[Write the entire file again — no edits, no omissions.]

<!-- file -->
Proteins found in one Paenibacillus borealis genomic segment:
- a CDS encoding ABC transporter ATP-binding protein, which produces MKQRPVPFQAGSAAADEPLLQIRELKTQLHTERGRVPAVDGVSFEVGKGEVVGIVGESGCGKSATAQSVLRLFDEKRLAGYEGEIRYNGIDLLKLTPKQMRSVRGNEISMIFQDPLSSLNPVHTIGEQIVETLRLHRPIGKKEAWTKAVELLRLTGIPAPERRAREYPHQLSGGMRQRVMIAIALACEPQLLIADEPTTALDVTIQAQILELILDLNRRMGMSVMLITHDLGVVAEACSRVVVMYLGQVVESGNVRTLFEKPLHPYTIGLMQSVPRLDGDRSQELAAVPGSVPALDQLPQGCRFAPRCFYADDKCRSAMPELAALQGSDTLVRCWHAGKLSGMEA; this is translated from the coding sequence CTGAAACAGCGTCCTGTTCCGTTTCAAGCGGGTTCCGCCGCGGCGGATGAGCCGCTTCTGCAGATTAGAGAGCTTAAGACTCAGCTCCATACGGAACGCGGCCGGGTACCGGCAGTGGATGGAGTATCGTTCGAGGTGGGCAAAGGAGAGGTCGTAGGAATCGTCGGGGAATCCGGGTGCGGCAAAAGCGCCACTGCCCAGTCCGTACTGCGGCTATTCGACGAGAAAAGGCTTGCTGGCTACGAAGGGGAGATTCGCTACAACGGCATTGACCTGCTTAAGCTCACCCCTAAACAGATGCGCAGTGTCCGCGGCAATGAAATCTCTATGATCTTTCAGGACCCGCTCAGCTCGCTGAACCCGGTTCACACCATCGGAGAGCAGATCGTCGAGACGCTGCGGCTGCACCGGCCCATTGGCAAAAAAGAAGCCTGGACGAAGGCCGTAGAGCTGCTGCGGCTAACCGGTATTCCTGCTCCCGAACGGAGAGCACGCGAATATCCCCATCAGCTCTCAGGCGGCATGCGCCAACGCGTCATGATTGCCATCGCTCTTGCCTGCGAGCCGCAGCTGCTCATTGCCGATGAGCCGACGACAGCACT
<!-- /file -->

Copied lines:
Proteins found in one Paenibacillus borealis genomic segment:
- a CDS encoding ABC transporter ATP-binding protein, which produces MKQRPVPFQAGSAAADEPLLQIRELKTQLHTERGRVPAVDGVSFEVGKGEVVGIVGESGCGKSATAQSVLRLFDEKRLAGYEGEIRYNGIDLLKLTPKQMRSVRGNEISMIFQDPLSSLNPVHTIGEQIVETLRLHRPIGKKEAWTKAVELLRLTGIPAPERRAREYPHQLSGGMRQRVMIAIALACEPQLLIADEPTTALDVTIQAQILELILDLNRRMGMSVMLITHDLGVVAEACSRVVVMYLGQVVESGNVRTLFEKPLHPYTIGLMQSVPRLDGDRSQELAAVPGSVPALDQLPQGCRFAPRCFYADDKCRSAMPELAALQGSDTLVRCWHAGKLSGMEA; this is translated from the coding sequence CTGAAACAGCGTCCTGTTCCGTTTCAAGCGGGTTCCGCCGCGGCGGATGAGCCGCTTCTGCAGATTAGAGAGCTTAAGACTCAGCTCCATACGGAACGCGGCCGGGTACCGGCAGTGGATGGAGTATCGTTCGAGGTGGGCAAAGGAGAGGTCGTAGGAATCGTCGGGGAATCCGGGTGCGGCAAAAGCGCCACTGCCCAGTCCGTACTGCGGCTATTCGACGAGAAAAGGCTTGCTGGCTACGAAGGGGAGATTCGCTACAACGGCATTGACCTGCTTAAGCTCACCCCTAAACAGATGCGCAGTGTCCGCGGCAATGAAATCTCTATGATCTTTCAGGACCCGCTCAGCTCGCTGAACCCGGTTCACACCATCGGAGAGCAGATCGTCGAGACGCTGCGGCTGCACCGGCCCATTGGCAAAAAAGAAGCCTGGACGAAGGCCGTAGAGCTGCTGCGGCTAACCGGTATTCCTGCTCCCGAACGGAGAGCACGCGAATATCCCCATCAGCTCTCAGGCGGCATGCGCCAACGCGTCATGATTGCCATCGCTCTTGCCTGCGAGCCGCAGCTGCTCATTGCCGATGAGCCGACGACAGCACT